How To Beat Michael Venom Page

Michael Venom Page’s Fighting Style

Throughout his MMA career, Michael Venom Page has shown a tendency to walk down his opponents in a sideways orthodox stance trying to get them into striking range. If he can achieve the goal, Venom would stand on the edge of the pocket and constantly change switch stances. For example, Michael would start rounds in an orthodox stance repeatedly throwing the left jab followed by an occasional straight right. However, halfway through the round Page would go to a southpaw stance to throw the right leg side kick to the body and legs. Not only will Page switch stances to throw the left jab and right leg side kick but he also would occasionally square up to throw a right flying knee. The stance switching forced opponents to stand in place for a substantial amount of time as they tried to figure out what is the best strategy to close the distance and land some strikes. For instance, Fernando González spent large chunks of the fight against Michael “Venom” Page standing in place with his hands positioned at or above the jawline. This is because González had a hard time figuring out what was the best way to close the distance and land some strikes. As a result, Page repeatedly landed the left jab or right leg side kick without much resistance.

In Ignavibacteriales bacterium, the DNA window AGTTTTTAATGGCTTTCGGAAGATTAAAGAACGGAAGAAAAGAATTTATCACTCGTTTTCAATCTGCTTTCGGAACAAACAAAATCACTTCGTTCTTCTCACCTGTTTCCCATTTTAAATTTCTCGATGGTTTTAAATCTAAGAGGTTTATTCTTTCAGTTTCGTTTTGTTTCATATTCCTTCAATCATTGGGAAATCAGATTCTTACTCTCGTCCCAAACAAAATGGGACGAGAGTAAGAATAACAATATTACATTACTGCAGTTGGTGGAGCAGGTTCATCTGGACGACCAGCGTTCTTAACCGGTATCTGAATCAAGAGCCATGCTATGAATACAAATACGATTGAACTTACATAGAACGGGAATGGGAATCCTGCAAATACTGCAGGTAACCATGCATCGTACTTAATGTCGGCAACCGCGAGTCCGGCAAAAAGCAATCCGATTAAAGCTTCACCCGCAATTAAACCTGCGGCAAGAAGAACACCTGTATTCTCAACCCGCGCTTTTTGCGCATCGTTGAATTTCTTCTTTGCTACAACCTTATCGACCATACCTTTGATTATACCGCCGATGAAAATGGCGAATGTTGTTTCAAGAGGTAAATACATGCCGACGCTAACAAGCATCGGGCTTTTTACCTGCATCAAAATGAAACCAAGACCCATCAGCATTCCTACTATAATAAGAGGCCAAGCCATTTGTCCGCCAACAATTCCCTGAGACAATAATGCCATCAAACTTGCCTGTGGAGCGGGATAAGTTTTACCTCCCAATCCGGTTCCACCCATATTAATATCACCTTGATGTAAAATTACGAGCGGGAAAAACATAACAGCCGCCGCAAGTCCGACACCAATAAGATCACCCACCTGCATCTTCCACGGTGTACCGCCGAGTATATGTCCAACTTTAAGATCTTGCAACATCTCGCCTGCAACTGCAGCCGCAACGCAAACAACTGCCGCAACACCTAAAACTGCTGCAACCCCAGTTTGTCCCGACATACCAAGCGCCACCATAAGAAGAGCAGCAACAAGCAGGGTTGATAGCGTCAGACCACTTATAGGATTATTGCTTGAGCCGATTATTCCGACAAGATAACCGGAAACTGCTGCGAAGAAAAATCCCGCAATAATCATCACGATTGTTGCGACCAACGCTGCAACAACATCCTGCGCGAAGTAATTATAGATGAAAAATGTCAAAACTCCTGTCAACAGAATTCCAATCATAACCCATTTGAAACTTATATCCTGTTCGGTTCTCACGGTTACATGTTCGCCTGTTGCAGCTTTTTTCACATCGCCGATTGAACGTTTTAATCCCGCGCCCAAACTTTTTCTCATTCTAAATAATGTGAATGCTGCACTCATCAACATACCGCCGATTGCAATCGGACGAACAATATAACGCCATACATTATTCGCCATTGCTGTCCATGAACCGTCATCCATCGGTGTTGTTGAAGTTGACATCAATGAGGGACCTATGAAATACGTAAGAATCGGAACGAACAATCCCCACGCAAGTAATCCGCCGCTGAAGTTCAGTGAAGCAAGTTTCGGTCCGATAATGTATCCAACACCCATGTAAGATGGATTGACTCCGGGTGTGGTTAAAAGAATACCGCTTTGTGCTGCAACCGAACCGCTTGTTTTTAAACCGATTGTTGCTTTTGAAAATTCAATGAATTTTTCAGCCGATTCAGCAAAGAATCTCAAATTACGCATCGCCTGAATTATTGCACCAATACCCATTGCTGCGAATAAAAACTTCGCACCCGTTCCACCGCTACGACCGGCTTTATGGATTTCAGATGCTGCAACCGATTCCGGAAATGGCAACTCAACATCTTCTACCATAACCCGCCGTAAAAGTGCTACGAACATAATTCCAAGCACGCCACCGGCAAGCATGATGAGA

How To Beat Michael Venom Page